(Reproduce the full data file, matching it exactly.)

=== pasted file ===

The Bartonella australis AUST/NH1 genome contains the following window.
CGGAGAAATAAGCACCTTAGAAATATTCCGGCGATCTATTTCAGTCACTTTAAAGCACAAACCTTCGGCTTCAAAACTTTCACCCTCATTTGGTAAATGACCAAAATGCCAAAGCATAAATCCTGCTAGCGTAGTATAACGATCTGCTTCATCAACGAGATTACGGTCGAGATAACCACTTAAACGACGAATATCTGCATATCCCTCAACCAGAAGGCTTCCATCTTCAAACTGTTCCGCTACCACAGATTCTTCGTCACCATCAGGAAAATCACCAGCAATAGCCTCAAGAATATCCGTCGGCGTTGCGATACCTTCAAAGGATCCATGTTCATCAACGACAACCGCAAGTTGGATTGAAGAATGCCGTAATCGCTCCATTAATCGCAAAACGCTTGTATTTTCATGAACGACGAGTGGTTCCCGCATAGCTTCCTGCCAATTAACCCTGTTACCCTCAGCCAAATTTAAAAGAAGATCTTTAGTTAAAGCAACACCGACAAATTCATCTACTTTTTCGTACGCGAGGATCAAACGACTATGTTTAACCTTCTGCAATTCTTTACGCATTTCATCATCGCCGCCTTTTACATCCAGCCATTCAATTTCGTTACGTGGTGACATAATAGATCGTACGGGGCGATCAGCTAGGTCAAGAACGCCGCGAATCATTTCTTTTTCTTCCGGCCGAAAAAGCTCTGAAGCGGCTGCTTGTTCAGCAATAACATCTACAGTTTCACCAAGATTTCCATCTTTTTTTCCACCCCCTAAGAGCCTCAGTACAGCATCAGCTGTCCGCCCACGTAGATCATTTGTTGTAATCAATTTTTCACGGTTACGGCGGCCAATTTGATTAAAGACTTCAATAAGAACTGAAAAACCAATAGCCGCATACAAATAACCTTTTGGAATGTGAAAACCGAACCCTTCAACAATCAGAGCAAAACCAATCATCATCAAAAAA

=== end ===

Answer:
The Bartonella australis AUST/NH1 genome contains the following window.
CGGAGAAATAAGCACCTTAGAAATATTCCGGCGATCTATTTCAGTCACTTTAAAGCACAAACCTTCGGCTTCAAAACTTTCACCCTCATTTGGTAAATGACCAAAATGCCAAAGCATAAATCCTGCTAGCGTAGTATAACGATCTGCTTCATCAACGAGATTACGGTCGAGATAACCACTTAAACGACGAATATCTGCATATCCCTCAACCAGAAGGCTTCCATCTTCAAACTGTTCCGCTACCACAGATTCTTCGTCACCATCAGGAAAATCACCAGCAATAGCCTCAAGAATATCCGTCGGCGTTGCGATACCTTCAAAGGATCCATGTTCATCAACGACAACCGCAAGTTGGATTGAAGAATGCCGTAATCGCTCCATTAATCGCAAAACGCTTGTATTTTCATGAACGACGAGTGGTTCCCGCATAGCTTCCTGCCAATTAACCCTGTTACCCTCAGCCAAATTTAAAAGAAGATCTTTAGTTAAAGCAACACCGACAAATTCATCTACTTTTTCGTACGCGAGGATCAAACGACTATGTTTAACCTTCTGCAATTCTTTACGCATTTCATCATCGCCGCCTTTTACATCCAGCCATTCAATTTCGTTACGTGGTGACATAATAGATCGTACGGGGCGATCAGCTAGGTCAAGAACGCCGCGAATCATTTCTTTTTCTTCCGGCCGAAAAAGCTCTGAAGCGGCTGCTTGTTCAGCAATAACATCTACAGTTTCACCAAGATTTCCATCTTTTTTTCCACCCCCTAAGAGCCTCAGTACAGCATCAGCTGTCCGCCCACGTAGATCATTTGTTGTAATCAATTTTTCACGGTTACGGCGGCCAATTTGATTAAAGACTTCAATAAGAACTGAAAAACCAATAGCCGCATACAAATAACCTTTTGGAATGTGAAAACCGAACCCTTCAACAATCAGAGCAAAACCAATCATCATCAAAAAA